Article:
Wednesday, May 29, 2024


Dhaka Tribune

No room for politics in climate research

As global emissions continue to rise, exploring all possible solutions, including geoengineering, is crucial

Update : 16 May 2024, 08:00 AM

Climate studies are increasingly becoming politicized. Harvard University recently shut down a key geoengineering research project because of intense backlash, despite the college’s aspiration to become “a global beacon on climate change.”

Geoengineering is one way humanity could deal with the real problem of climate change. The standard approach — which most of the rich world is focused on — is to try to cut carbon emissions and divert investment to solar and wind energy.

However, this approach is incredibly hard and expensive because fossil fuels still effectively power most of the world. Despite decades of political support for fossil fuel reductions, emissions are still increasing, with last year seeing the highest ever.

In contrast, geoengineering tries to directly reduce the planet’s temperature. One approach is to emit sulfur dioxide into the stratosphere, which would cool the planet. There is ample evidence this works: Erupting volcanoes typically pump particles into the stratosphere, with each particle reflecting a little sunlight back into space. In 1991, the Mount Pinatubo eruption cooled Earth by about 0.6°C for 18 months.

Harvard’s researchers weren’t attempting anything so grand. They simply wanted to launch a single high-altitude balloon that would release a tiny amount of particulates high above Earth. Their experiment would have gathered data showing how particles disperse and how much sunlight they reflected.

Because the world has so far mostly failed to tackle climate change through cutting fossil fuel reliance, it seems prudent to also investigate other policies that could address parts of the problem. Even the United Nations admitted in 2019 that “there has been no real change in the global emissions pathway in the last decade,” despite the 2015 Paris Agreement. Since then, greenhouse gas emissions have continued to reach new record highs with “no end in sight to the rising trend,” according to a new report from the World Meteorological Organization. We’re just not in a position where we can afford to ignore any pathway to solving climate change.

Unfortunately, as The Harvard Crimson found, pressure from climate activists made this impossible for the scientists. Even high-profile campaigner Greta Thunberg criticized the first planned tests in northern Sweden. Then the Indigenous Saami Council — whose land the tests would be above — suggested firing a single balloon into the sky bore “risks of catastrophic consequences.” Politicians jumped aboard the bandwagon, including Sweden’s former foreign minister, who declared geoengineering was “crazy,” while young activists pushed academic funders to cut off such research.

In addition to the activists, the project’s lead researcher points a finger at a “vocal minority” of scientists who agree with campaigners that geoengineering could provide an excuse to not cut fossil fuels by highlighting another possible solution to climate change. Among such scientists, climate professor Michael Mann claims that geoengineering is a pernicious and false solution offered up by polluters to keep profiting from fossil fuels. The Saami Council opposed the Harvard experiment because the research “could compromise the world’s necessary efforts to achieve zero-carbon societies.”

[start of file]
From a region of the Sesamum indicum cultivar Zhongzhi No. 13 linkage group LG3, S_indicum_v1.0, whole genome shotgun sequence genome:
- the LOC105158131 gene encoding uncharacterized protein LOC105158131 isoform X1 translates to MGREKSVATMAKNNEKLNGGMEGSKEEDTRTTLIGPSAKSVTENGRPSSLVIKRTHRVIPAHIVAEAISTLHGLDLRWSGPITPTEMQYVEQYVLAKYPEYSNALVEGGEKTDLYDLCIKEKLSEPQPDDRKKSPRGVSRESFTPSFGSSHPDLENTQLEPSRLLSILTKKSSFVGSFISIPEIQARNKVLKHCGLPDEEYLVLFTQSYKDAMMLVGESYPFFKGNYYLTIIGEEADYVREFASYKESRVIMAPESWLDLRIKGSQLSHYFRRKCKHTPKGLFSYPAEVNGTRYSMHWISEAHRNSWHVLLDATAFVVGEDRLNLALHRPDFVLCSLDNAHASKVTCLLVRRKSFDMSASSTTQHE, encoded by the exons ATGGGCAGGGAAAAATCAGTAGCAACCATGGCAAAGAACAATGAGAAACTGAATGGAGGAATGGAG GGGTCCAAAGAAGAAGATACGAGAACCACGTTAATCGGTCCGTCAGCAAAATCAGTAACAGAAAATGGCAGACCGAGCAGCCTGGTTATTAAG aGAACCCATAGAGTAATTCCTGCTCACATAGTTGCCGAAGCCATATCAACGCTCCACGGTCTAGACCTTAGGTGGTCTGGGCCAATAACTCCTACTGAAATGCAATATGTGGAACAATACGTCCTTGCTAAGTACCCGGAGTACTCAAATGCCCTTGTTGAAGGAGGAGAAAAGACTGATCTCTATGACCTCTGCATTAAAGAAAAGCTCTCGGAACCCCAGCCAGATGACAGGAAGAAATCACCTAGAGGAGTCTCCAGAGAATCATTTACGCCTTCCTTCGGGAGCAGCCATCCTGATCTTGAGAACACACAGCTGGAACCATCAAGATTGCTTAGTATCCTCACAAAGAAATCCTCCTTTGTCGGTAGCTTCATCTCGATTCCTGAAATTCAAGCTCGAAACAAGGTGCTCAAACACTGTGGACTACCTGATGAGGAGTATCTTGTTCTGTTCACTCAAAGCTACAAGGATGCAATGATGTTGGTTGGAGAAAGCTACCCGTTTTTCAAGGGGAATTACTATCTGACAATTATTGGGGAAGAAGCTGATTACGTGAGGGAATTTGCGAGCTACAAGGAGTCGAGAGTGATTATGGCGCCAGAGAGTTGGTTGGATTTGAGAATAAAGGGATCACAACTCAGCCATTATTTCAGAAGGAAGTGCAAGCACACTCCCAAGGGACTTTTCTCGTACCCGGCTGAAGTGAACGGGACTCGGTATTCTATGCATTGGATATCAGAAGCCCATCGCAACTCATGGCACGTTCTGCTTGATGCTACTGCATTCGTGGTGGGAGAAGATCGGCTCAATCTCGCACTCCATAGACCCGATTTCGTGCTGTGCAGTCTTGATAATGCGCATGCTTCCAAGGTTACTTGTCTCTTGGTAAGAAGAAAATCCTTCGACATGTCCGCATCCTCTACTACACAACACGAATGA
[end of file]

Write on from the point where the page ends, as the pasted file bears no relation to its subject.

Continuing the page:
That isn’t science, it’s dogma. The idea that there is only one correct policy — cutting carbon emissions to zero in a short time frame — is absurd, and especially so when this sole policy is failing globally. The truth is that geoengineering could be an incredibly useful innovation, even if it harbors risks.

Geoengineering is the only feasible way that humanity has ever identified to cut temperatures quickly. If we were to see the West Antarctic ice sheet starting to slip into the ocean — which would be a global disaster — no standard fossil fuel policy could make any significant change. Even if all nations impossibly were to cut their emissions to zero in a matter of months, temperatures would not come down but would only stop going up.

In contrast, geoengineering could, in principle, end the global temperature rise — and even reverse it — at a low cost. Geoengineering offers a price tag in the tens to low hundreds of billions of dollars over the 21st century, compared to standard policy costing tens of thousands of times more.

Of course, the world shouldn’t start pumping particulates into the atmosphere anytime soon. But we need to know if this technology works and we also need to know about any potential negative impacts from its use. Partly because it is likely that countries and even the world will want to consider using this approach later but also because the cost of geoengineering is so cheap that there is a risk that a single nation, a rogue billionaire, or even a highly energized nongovernmental organization could deploy the technology alone. We need to make sure the world knows the ramifications. That requires research.

These considerations are why both the scientific journal Nature and the Obama administration have endorsed research into geoengineering — even the Biden administration has offered measured support.

Just like with any other research, humanity needs to know what works and what problems might arise in the future. The politicization of climate research out of fear it might lead to politically unfavored outcomes is bad for the world.


Bjorn Lomborg is President of the Copenhagen Consensus and Visiting Fellow at Stanford University's Hoover Institution. His new book is "Best Things First", which The Economist named one of the best books of 2023.

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